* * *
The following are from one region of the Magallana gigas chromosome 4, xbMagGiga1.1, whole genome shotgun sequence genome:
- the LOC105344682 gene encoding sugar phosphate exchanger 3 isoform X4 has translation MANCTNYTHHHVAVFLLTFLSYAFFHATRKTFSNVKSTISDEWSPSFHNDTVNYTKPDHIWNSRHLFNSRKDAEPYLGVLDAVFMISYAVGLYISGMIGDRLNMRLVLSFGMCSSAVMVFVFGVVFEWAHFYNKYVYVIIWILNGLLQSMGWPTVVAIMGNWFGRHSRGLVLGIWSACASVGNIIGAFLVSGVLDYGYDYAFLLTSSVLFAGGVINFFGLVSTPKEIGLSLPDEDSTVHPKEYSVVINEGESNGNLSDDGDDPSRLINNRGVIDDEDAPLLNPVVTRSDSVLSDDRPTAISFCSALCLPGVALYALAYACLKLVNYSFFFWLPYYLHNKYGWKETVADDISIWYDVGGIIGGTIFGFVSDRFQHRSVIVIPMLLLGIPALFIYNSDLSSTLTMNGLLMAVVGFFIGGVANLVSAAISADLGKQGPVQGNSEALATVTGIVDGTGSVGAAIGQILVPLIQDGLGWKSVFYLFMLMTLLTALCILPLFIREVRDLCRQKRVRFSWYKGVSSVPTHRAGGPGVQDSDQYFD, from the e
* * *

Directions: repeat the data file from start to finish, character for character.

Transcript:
The following are from one region of the Magallana gigas chromosome 4, xbMagGiga1.1, whole genome shotgun sequence genome:
- the LOC105344682 gene encoding sugar phosphate exchanger 3 isoform X4 has translation MANCTNYTHHHVAVFLLTFLSYAFFHATRKTFSNVKSTISDEWSPSFHNDTVNYTKPDHIWNSRHLFNSRKDAEPYLGVLDAVFMISYAVGLYISGMIGDRLNMRLVLSFGMCSSAVMVFVFGVVFEWAHFYNKYVYVIIWILNGLLQSMGWPTVVAIMGNWFGRHSRGLVLGIWSACASVGNIIGAFLVSGVLDYGYDYAFLLTSSVLFAGGVINFFGLVSTPKEIGLSLPDEDSTVHPKEYSVVINEGESNGNLSDDGDDPSRLINNRGVIDDEDAPLLNPVVTRSDSVLSDDRPTAISFCSALCLPGVALYALAYACLKLVNYSFFFWLPYYLHNKYGWKETVADDISIWYDVGGIIGGTIFGFVSDRFQHRSVIVIPMLLLGIPALFIYNSDLSSTLTMNGLLMAVVGFFIGGVANLVSAAISADLGKQGPVQGNSEALATVTGIVDGTGSVGAAIGQILVPLIQDGLGWKSVFYLFMLMTLLTALCILPLFIREVRDLCRQKRVRFSWYKGVSSVPTHRAGGPGVQDSDQYFD, from the e